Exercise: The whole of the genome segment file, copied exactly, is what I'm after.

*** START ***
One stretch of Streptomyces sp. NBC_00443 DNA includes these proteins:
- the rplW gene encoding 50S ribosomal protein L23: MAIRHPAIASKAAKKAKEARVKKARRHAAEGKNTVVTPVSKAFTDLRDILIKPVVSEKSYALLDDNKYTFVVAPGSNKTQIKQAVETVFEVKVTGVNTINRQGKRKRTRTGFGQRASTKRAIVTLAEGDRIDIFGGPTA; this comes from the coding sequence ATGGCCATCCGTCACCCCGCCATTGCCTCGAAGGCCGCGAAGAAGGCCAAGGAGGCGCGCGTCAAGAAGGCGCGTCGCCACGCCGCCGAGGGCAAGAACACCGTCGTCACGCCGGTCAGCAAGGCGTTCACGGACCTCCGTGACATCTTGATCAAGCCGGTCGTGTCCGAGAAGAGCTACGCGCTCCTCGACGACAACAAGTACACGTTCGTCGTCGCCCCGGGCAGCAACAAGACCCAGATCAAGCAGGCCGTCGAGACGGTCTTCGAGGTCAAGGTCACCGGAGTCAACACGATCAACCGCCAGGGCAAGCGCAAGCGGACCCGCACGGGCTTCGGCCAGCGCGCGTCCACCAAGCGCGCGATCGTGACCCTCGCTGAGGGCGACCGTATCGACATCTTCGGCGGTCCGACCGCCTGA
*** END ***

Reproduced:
One stretch of Streptomyces sp. NBC_00443 DNA includes these proteins:
- the rplW gene encoding 50S ribosomal protein L23: MAIRHPAIASKAAKKAKEARVKKARRHAAEGKNTVVTPVSKAFTDLRDILIKPVVSEKSYALLDDNKYTFVVAPGSNKTQIKQAVETVFEVKVTGVNTINRQGKRKRTRTGFGQRASTKRAIVTLAEGDRIDIFGGPTA; this comes from the coding sequence ATGGCCATCCGTCACCCCGCCATTGCCTCGAAGGCCGCGAAGAAGGCCAAGGAGGCGCGCGTCAAGAAGGCGCGTCGCCACGCCGCCGAGGGCAAGAACACCGTCGTCACGCCGGTCAGCAAGGCGTTCACGGACCTCCGTGACATCTTGATCAAGCCGGTCGTGTCCGAGAAGAGCTACGCGCTCCTCGACGACAACAAGTACACGTTCGTCGTCGCCCCGGGCAGCAACAAGACCCAGATCAAGCAGGCCGTCGAGACGGTCTTCGAGGTCAAGGTCACCGGAGTCAACACGATCAACCGCCAGGGCAAGCGCAAGCGGACCCGCACGGGCTTCGGCCAGCGCGCGTCCACCAAGCGCGCGATCGTGACCCTCGCTGAGGGCGACCGTATCGACATCTTCGGCGGTCCGACCGCCTGA